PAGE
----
What’s New In This Release
Since this is a rolling release, there really wasn’t a coherent list of new features for this section of the review. However, you can browse the release announcement to gain some additional insight into the virtues of Linux Mint Xfce. I found it interesting that the other version of Linux Mint Debian Edition will eventually be called Linux Mint GNOME Debian or something like that.
Here are some of the highlights from the release notes:
Better software selection
Here are the figures from the Linux Mint blog regarding the performance boost:
- Mint Xfce: 114 MB RAM (Mint 9 Xfce: 153 MB RAM)
- Mint Xfce + Writer + Calc + Firefox: 177 MB RAM (Mint 9 Xfce + Writer + Calc + Firefox: 212 MB RAM)
- Mint Xfce + Writer + Calc + Firefox + Thunderbird + VLC + Rhythmbox: 220 MB RAM (Mint 9 Xfce + Writer + Calc + Firefox + Thunderbird + Gnome MPlayer + Exaile: 256 MB RAM)
The big thing here obviously is the performance boost. I have not verified this but the figures presented seem quite reasonable and if they are true then I think users should be quite happy indeed with this release! That said, it’s not like running any Xfce version of Linux Mint was ever slow or pokey. It’s probably one of the most responsive, least bloated desktop environments you can pick to run. But if the Linux Mint developers can make it even better, I’m all for it.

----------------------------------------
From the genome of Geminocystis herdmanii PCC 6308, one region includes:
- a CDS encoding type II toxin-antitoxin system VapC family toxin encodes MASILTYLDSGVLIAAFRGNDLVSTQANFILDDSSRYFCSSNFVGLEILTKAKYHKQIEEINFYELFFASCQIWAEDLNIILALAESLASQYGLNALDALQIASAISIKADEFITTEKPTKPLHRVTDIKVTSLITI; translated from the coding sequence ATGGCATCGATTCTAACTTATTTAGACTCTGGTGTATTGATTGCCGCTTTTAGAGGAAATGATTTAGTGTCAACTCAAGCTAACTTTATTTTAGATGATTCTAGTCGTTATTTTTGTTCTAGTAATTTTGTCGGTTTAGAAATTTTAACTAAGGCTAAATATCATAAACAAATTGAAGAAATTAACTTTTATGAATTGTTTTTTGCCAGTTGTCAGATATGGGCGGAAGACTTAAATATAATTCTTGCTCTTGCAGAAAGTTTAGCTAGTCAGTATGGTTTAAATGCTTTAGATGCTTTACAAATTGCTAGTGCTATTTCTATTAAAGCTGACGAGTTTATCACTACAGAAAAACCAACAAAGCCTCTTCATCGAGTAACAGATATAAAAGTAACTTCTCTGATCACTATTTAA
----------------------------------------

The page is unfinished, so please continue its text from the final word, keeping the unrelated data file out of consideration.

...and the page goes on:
The software selection basically puts it on par as the GNOME version including adding VLC and replacing Exaile with Rhythmbox. These are good moves and should add value for most users. Of course these programs were available for download but if they come installed by default now, so much the better especially for new users that might not have come across them before.
Hardware Requirements & Installation
As far as I can tell the requirements to run the Debian version have not changed from the Ubuntu version. Here’s a list of what you’ll need:
x86 processor (for both 32 & 64-bit versions)
x86_64 compatible processor (for the 64-bit version)
512 MB of system memory (RAM)
3 GB of disk space for installation
Graphics card capable of 800×600 resolution
CD-ROM drive or USB port
The Linux Mint 201104 Xfce ISO file is about 1 GB. Bear in mind that this is a Live DVD so you can simply boot into it to test it. You do not need to actually do an install unless you find it compelling enough to want it on your system. This is perfect for those new to the idea of a rolling release distro or who have no experience with the Xfce desktop environment. You can try before you buy, so to speak (no need to actually buy anything since this distro is completely free but you get the idea).